Silence is not the point, Part 2.


I write this particular entry with the full knowledge that it will prove me certifiable.  Of course, when I told the story to my meditation group, they all seemed to know what I was talking about, so it’s like we are ALL certifiable.

Here goes.

So, meditation is a lot about recognizing that our minds are constantly constructing the world.  That’s what they’re supposed to do.  We get input, and then we attempt to interpret it and make sense of it.  Of course, we’re mostly incorrect.  Or, we’re always incorrect in some way.  The degree to which other people agree with us soothes our unconscious knowledge that we’re incorrect.  This is especially true when we are flat out wrong or in denial.  That’s when we really look for agreement.

Of course, since I’m constructing as I say this, who knows if it’s even true.  I say this even though I think my constructions are really cool and I often don’t care if anyone agrees with me or not.

However.  At the meditation retreat I started having a relationship with a chair.  Which is to say that I WANTED to sit on a meditation cushion.  It makes me feel all spiritual (another construction).  Plus, meditation cushions are cool.  I didn’t want to give in to aching joints, which mean that I am AGING BY THE MINUTE.  But, finally, I sat in a chair.  Of course, I put a meditation cushion on the seat of the chair, which made it kind of like a baby’s high chair and I could see over the heads of everyone else.  Which shouldn’t really matter, since supposedly we all had our eyes closed anyhow.

A woman walked into the hall, looked at me, looked at the chair behind me, picked up the things off the chair behind me, and put them down on the floor with some emphasis.  I constructed that maybe she didn’t like my high chair, but I didn’t dwell on it, because, well, I was about to meditate and see if my back hurt as much in the chair as on the cushion.  (It didn’t.)

The next time I came into the hall, about an hour later, the chair I’d sat on last time had been moved.  There was now a big empty space where my chair had been.  Of course, I was aware of the whole construction thing, so I did remember to wonder WHO had moved the chair.  Maybe not that woman.  But I also thought, “Oh my God, are we going to get into chair wars in Meditation Land?”  I looked at the space, then saw that a chair was so far back in the line it was practically in the closet.  I moved it back to the space, adjusted the chairs so everyone had room and sat down where I’d been before because though it wasn’t very Buddhist to be attached by the space, it was right near the window so I got to feel the breeze blowing over my skin while I was meditating, which made the meditation much more enjoyable.  Until the lawn mower started, but that’s another story.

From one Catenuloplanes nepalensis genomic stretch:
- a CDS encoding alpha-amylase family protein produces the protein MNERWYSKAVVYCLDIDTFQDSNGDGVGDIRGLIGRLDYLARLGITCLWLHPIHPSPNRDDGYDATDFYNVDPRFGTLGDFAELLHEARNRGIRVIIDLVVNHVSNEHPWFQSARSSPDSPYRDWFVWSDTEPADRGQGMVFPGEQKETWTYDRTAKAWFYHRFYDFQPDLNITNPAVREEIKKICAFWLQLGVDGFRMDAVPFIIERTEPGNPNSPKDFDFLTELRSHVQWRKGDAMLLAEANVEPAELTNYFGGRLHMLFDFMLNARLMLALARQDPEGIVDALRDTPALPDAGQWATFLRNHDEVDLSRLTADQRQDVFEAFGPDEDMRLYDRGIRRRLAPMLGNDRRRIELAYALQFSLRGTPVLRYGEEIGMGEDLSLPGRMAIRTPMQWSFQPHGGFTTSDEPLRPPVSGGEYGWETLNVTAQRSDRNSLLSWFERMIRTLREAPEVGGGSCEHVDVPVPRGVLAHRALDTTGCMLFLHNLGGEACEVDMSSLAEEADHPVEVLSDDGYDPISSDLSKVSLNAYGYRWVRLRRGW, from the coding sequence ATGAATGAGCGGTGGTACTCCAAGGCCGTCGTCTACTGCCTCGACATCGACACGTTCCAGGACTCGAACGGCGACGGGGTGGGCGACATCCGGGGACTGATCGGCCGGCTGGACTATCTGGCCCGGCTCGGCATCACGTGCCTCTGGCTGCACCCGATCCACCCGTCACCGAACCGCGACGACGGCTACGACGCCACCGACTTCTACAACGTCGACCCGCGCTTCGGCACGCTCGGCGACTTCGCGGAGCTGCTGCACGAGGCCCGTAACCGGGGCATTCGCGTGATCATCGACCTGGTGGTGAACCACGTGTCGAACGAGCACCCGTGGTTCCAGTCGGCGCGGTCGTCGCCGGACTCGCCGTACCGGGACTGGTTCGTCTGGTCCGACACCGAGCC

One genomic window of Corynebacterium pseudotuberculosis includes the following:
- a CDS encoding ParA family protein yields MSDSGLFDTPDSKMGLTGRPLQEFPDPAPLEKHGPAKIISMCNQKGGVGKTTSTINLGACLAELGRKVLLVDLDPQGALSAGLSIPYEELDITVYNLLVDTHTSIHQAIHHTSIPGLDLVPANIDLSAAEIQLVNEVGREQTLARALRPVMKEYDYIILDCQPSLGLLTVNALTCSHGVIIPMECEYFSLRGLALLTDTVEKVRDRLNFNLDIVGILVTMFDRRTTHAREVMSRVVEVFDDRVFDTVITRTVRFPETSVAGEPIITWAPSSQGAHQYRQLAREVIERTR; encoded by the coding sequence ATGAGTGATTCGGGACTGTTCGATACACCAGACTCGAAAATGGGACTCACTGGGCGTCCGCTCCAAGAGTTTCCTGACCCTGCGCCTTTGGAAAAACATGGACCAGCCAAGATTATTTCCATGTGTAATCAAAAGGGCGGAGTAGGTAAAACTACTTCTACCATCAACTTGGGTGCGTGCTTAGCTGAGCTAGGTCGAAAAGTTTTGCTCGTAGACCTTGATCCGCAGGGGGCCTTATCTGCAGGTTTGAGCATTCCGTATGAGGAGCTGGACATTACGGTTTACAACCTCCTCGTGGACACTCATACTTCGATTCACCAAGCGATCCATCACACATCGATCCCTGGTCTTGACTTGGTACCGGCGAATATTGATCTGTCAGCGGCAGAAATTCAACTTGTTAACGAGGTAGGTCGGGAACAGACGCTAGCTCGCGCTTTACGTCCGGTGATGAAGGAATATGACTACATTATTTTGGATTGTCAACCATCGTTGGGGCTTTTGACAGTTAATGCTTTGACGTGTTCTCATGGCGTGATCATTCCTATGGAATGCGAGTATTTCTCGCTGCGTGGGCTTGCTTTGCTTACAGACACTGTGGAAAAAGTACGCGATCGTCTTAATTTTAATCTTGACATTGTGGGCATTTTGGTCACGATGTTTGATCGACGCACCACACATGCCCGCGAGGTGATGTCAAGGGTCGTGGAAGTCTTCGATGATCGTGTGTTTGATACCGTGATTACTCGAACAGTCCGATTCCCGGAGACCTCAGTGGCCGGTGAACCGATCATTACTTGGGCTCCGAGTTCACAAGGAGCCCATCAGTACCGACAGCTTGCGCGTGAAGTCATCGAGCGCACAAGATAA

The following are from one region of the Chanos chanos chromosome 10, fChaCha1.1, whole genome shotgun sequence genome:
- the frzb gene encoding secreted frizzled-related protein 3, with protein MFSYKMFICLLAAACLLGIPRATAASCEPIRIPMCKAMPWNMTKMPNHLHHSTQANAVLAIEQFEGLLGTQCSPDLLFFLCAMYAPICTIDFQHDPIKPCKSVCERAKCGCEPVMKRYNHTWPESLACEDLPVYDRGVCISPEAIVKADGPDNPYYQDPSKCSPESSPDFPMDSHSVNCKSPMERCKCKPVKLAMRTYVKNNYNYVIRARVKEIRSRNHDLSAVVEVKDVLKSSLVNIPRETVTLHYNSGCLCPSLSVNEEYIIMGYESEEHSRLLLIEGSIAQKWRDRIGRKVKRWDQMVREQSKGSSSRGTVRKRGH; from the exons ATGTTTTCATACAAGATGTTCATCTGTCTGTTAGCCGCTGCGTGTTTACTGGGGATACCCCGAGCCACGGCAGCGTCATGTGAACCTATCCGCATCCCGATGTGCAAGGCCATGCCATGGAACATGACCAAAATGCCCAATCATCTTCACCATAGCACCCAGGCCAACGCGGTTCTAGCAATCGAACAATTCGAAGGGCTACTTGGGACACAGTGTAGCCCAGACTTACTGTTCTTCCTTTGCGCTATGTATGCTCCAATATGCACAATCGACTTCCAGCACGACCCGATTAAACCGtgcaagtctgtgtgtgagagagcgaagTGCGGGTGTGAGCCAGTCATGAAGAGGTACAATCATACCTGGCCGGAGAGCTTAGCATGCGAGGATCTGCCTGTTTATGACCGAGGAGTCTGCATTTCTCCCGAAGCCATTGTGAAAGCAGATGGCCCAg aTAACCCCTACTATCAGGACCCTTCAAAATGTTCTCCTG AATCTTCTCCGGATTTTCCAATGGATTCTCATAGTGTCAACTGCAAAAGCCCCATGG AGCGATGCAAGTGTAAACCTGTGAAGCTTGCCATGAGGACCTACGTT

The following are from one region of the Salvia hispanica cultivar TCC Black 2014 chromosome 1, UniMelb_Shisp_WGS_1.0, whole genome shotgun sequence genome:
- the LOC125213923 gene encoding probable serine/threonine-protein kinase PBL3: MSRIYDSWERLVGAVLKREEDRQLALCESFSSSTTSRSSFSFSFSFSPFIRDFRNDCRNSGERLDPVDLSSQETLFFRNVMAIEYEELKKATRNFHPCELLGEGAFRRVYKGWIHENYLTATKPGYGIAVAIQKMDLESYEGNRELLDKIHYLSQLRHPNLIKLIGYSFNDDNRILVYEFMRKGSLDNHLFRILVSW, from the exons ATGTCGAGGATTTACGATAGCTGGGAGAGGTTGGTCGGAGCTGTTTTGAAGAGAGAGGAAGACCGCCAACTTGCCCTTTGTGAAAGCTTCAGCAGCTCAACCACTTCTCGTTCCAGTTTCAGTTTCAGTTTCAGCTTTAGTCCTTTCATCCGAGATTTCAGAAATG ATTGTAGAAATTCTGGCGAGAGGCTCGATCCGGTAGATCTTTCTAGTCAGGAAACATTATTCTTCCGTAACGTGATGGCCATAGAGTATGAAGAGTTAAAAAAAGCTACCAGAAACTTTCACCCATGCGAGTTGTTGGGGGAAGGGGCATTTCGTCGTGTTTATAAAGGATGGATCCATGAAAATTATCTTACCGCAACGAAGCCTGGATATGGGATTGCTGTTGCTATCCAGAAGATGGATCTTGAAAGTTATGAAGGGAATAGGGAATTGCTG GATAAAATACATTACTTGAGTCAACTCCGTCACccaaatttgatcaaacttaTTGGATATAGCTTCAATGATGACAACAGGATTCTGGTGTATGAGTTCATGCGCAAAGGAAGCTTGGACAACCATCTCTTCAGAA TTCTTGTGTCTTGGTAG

Silence is….golden?

Then we learned Metta Meditation.  This is lovingkindness (all one word in Buddhism).  We started out by focusing on someone for whom we had a pure love without lots of conflict.  I did my friend Don Foley.  I know I’m safe writing that because I’m pretty sure he doesn’t read this blog, and anyhow, if he did read it, he’d be all sweet.  But I’m still not going to tell him.

We continued on to give lovingkindness to ourselves, and I, like many others, started crying.  Then we kept spreading the lovingkindness out to the world.  It’s the kind of thing that makes you feel incredibly open and vulnerable.  It feels good, but, you know, you wouldn’t want to go to Thanksgiving dinner with my family in that state if you know what I mean.

Afterward, I went to the participant refrigerator to get some protein.  I had put all my labelled stuff in the far back corner because I brought too much and I was taking up disproportionate space about which I felt guilty.  So I open the door and my stuff isn’t on the bottom in the back any more.  It’s nowhere.  Then I see my yogurt in the middle of the top shelf.  And my fish oil is now in the door.  I can’t find my eggs anywhere–it turns out they’re in some compartment.  And I’m like, “Does someone just not like my name?  Is the back of the frig prime real estate?  I mean, what the F***!”  I put my stuff back together on the bottom shelf and then went up to my room.  I was really freaked out.  I’m like, “I come to the meditators for a little peace and I have chair wars and frig wars?”  I’m also like, “Why does this kind of thing get to me so much?  Why can’t I just not take everything so personally?”

Give me a little credit.  That lovingkindness stuff is really intense.

So I go to my room, get in a restorative yoga pose, and breathe.  After about 20 minutes I feel almost normal (whatever that means).

And I go down to the frig and there’s a note on it that says that they swapped refrigerators and apologize for any inconvenience.  36 hours later I notice the new frig opens on the opposite side.  I guess I just wasn’t all that mindful about the sensory world and doors following Metta.

I mean, I had a relationship with a chair and a frig and I misinterpreted them!

Help!

My mind is a mind!

Which is to say that I construct insanity!

I am now going to go meditate and do more restorative yoga so that I can notice my mind is a mind that constructs insanity.

I advise you all to do the same thing.  Then we can make jokes about how crazy we all are.

Though I’m not sure I needed meditation to teach me this in a general way, it sure does make my insanity specific.  Which I might enjoy.  In hindsight.  Someday.

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